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I am currently working on developing a hybrid Indoor Positioning system where images from an overhead camera will be used to identify and track people.

I am new to the field of visual tracking and a challenge that I have recently faced was choosing a suitable camera/lens combination.

My question is what are the parameters that would help me choose the right camera with the right field of view?

To clarify, I installed a raspberry pi camera module v2 on the ceiling and recorded its video output wirelessly. It seems the field of view was too small for looking at the scene effectively. My conclusion is there must be some techniques/equations which can guide me in choosing the horizontal view distance of the camera in relation to its height from the ground floor.

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A field of view of a camera is generally measured in degrees. If you connect the imaginary focus point of the lens with two sides of the camera sensor, in case of rectilinear lenses, you get your field of view. Obviously you can do that in the horizontal and in the vertical direction, you get practically two different fields of view. Usually the wider one is considered the field of view, and the other one is linked to the previous one by the aspect ration of the sensor (e.g. 16:9).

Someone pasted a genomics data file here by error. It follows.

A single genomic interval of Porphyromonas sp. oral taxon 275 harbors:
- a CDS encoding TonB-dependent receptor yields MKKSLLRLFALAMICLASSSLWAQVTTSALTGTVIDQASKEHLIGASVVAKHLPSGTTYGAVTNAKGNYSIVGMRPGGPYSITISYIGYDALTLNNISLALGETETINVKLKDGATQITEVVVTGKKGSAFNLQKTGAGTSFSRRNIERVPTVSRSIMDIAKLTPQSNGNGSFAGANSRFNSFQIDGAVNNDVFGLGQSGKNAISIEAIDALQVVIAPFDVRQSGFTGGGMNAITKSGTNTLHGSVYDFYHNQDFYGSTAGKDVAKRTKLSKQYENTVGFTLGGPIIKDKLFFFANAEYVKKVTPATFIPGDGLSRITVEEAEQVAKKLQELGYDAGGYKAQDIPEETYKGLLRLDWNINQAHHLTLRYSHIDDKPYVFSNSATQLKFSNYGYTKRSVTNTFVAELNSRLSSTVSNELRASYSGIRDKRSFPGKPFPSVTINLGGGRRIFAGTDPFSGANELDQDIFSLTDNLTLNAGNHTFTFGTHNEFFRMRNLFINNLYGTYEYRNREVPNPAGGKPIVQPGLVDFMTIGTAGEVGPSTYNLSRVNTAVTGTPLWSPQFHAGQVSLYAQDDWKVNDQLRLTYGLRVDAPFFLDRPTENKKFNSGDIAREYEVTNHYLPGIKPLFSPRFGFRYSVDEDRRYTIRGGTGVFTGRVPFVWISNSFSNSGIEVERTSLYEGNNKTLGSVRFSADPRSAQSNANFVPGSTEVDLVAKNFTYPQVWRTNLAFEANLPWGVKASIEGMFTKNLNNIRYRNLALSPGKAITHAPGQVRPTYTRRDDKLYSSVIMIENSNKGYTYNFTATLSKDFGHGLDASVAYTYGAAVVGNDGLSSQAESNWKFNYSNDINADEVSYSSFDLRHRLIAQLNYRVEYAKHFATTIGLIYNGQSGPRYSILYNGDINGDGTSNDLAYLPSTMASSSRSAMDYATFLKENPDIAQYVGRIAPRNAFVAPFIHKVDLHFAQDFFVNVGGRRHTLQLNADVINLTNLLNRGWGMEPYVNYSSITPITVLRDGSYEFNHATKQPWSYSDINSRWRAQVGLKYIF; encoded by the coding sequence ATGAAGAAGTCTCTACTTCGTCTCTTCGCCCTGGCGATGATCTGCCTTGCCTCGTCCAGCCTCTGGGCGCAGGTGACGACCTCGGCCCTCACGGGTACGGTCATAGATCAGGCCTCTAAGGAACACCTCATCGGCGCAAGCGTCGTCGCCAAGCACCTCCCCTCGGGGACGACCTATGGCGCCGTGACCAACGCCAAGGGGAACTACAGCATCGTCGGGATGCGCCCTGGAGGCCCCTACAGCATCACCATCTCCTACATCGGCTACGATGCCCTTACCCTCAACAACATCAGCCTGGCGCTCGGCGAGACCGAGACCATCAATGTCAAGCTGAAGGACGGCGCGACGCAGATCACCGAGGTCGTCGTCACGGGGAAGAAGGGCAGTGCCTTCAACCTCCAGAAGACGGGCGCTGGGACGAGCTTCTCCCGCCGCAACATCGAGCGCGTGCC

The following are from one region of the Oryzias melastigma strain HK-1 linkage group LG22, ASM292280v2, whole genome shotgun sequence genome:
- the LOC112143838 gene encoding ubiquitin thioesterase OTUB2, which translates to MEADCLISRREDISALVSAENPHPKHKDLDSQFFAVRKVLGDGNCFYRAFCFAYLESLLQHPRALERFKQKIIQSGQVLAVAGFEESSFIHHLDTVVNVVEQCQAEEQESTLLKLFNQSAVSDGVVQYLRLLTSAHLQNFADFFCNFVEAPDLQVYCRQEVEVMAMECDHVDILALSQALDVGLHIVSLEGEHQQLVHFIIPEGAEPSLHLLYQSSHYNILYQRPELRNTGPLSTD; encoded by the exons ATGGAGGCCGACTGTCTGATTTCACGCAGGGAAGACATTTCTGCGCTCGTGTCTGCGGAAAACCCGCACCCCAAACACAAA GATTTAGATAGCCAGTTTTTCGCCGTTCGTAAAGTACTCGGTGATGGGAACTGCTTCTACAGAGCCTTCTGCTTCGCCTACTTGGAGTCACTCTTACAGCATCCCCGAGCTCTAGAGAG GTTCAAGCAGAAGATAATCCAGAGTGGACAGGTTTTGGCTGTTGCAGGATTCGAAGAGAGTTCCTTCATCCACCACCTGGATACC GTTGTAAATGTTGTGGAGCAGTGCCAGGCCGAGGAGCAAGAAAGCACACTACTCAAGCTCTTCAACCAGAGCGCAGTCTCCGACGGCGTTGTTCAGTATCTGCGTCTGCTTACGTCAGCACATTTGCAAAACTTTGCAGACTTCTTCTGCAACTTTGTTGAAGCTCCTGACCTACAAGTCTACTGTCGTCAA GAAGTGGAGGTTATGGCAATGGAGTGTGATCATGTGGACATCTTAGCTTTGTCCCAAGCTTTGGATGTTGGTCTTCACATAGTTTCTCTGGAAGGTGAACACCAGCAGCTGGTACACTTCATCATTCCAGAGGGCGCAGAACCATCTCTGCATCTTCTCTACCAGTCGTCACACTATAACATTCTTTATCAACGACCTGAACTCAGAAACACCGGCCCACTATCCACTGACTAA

So the physical size of the imager and the focus length are what influence the field of view.

Den pending on the distance resolution might be important. Given a flat surface you are filming, perpendicular to the camera's optical axis , given the field of view, the physical size of the sensor and its resolution, using simple geometry, it can ba calculates how many pixels of the sensor will be used to register 1mm on the surface. This will be important to see if e.g. a QR code can be read by the camera or not.

For fisheye lenses, the calculations are not this simple, but are analogue. This page describes how fisheye lenses are modelled. For a Field of View, similar as in the rectilinear case, the angle between the outermost rays hitting the sensor have to be calculated.

Camera FoV

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